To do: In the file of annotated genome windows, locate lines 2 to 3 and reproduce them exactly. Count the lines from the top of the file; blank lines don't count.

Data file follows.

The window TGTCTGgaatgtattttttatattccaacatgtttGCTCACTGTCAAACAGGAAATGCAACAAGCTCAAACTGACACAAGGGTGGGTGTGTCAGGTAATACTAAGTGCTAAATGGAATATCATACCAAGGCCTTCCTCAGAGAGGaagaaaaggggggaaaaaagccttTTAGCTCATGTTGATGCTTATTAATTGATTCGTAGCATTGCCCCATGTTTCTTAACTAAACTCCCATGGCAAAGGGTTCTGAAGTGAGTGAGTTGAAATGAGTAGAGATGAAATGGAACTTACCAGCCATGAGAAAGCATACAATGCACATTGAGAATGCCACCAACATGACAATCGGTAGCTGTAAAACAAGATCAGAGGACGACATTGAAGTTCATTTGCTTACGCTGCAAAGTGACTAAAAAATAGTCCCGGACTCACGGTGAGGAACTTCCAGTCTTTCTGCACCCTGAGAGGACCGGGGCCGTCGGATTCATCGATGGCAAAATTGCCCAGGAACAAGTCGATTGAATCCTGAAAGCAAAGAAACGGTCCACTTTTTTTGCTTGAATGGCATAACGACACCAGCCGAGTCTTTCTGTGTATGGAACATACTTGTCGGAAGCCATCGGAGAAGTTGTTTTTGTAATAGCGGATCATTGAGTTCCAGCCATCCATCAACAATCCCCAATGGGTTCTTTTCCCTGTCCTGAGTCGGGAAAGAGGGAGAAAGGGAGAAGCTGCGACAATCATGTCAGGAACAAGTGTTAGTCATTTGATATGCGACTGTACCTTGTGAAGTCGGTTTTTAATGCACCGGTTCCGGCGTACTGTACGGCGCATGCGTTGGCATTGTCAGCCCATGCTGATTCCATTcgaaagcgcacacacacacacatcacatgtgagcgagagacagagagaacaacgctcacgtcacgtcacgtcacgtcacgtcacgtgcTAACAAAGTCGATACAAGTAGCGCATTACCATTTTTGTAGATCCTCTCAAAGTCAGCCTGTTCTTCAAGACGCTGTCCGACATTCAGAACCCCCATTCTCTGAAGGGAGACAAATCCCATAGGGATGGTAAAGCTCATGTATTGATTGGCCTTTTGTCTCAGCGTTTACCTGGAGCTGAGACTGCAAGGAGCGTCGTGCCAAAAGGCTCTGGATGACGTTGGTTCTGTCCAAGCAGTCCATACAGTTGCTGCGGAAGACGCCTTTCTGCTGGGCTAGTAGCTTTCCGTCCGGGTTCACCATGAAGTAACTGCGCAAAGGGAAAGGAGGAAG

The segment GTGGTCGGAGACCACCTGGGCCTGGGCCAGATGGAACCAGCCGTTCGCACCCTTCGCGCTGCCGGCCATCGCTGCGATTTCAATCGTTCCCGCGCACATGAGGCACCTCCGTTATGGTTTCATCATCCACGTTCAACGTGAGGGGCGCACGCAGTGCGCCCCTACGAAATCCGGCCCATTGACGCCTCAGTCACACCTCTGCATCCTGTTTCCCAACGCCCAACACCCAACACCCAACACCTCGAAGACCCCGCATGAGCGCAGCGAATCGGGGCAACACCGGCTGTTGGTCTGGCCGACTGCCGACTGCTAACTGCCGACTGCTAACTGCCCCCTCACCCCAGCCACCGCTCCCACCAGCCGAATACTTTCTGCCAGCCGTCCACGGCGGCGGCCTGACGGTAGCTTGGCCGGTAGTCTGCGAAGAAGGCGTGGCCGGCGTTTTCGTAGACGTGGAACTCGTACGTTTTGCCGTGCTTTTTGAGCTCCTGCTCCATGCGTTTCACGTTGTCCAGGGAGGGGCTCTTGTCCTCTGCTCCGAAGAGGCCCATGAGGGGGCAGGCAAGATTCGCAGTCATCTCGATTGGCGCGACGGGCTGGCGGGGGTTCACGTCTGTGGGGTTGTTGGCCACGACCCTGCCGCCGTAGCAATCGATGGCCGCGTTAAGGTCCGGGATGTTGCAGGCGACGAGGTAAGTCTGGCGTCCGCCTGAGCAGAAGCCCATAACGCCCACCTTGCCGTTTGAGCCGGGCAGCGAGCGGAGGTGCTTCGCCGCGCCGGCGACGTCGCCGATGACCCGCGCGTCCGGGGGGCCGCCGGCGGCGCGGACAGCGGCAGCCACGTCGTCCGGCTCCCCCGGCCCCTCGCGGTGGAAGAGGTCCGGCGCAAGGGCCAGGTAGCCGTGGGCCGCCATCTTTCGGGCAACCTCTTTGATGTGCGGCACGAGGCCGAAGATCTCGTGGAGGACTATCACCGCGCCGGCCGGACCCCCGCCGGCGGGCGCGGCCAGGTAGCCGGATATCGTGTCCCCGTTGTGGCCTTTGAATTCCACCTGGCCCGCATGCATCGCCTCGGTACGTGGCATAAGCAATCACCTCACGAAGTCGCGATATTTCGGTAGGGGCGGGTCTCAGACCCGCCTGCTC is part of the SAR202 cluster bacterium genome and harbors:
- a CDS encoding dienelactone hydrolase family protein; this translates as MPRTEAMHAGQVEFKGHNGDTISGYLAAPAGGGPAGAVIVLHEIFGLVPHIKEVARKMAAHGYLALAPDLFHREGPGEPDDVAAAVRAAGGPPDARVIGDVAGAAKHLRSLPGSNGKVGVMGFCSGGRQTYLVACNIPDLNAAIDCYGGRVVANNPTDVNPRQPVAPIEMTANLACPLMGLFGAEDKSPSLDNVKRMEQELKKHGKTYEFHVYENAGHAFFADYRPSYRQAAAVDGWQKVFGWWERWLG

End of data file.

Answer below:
The segment GTGGTCGGAGACCACCTGGGCCTGGGCCAGATGGAACCAGCCGTTCGCACCCTTCGCGCTGCCGGCCATCGCTGCGATTTCAATCGTTCCCGCGCACATGAGGCACCTCCGTTATGGTTTCATCATCCACGTTCAACGTGAGGGGCGCACGCAGTGCGCCCCTACGAAATCCGGCCCATTGACGCCTCAGTCACACCTCTGCATCCTGTTTCCCAACGCCCAACACCCAACACCCAACACCTCGAAGACCCCGCATGAGCGCAGCGAATCGGGGCAACACCGGCTGTTGGTCTGGCCGACTGCCGACTGCTAACTGCCGACTGCTAACTGCCCCCTCACCCCAGCCACCGCTCCCACCAGCCGAATACTTTCTGCCAGCCGTCCACGGCGGCGGCCTGACGGTAGCTTGGCCGGTAGTCTGCGAAGAAGGCGTGGCCGGCGTTTTCGTAGACGTGGAACTCGTACGTTTTGCCGTGCTTTTTGAGCTCCTGCTCCATGCGTTTCACGTTGTCCAGGGAGGGGCTCTTGTCCTCTGCTCCGAAGAGGCCCATGAGGGGGCAGGCAAGATTCGCAGTCATCTCGATTGGCGCGACGGGCTGGCGGGGGTTCACGTCTGTGGGGTTGTTGGCCACGACCCTGCCGCCGTAGCAATCGATGGCCGCGTTAAGGTCCGGGATGTTGCAGGCGACGAGGTAAGTCTGGCGTCCGCCTGAGCAGAAGCCCATAACGCCCACCTTGCCGTTTGAGCCGGGCAGCGAGCGGAGGTGCTTCGCCGCGCCGGCGACGTCGCCGATGACCCGCGCGTCCGGGGGGCCGCCGGCGGCGCGGACAGCGGCAGCCACGTCGTCCGGCTCCCCCGGCCCCTCGCGGTGGAAGAGGTCCGGCGCAAGGGCCAGGTAGCCGTGGGCCGCCATCTTTCGGGCAACCTCTTTGATGTGCGGCACGAGGCCGAAGATCTCGTGGAGGACTATCACCGCGCCGGCCGGACCCCCGCCGGCGGGCGCGGCCAGGTAGCCGGATATCGTGTCCCCGTTGTGGCCTTTGAATTCCACCTGGCCCGCATGCATCGCCTCGGTACGTGGCATAAGCAATCACCTCACGAAGTCGCGATATTTCGGTAGGGGCGGGTCTCAGACCCGCCTGCTC is part of the SAR202 cluster bacterium genome and harbors:
- a CDS encoding dienelactone hydrolase family protein; this translates as MPRTEAMHAGQVEFKGHNGDTISGYLAAPAGGGPAGAVIVLHEIFGLVPHIKEVARKMAAHGYLALAPDLFHREGPGEPDDVAAAVRAAGGPPDARVIGDVAGAAKHLRSLPGSNGKVGVMGFCSGGRQTYLVACNIPDLNAAIDCYGGRVVANNPTDVNPRQPVAPIEMTANLACPLMGLFGAEDKSPSLDNVKRMEQELKKHGKTYEFHVYENAGHAFFADYRPSYRQAAAVDGWQKVFGWWERWLG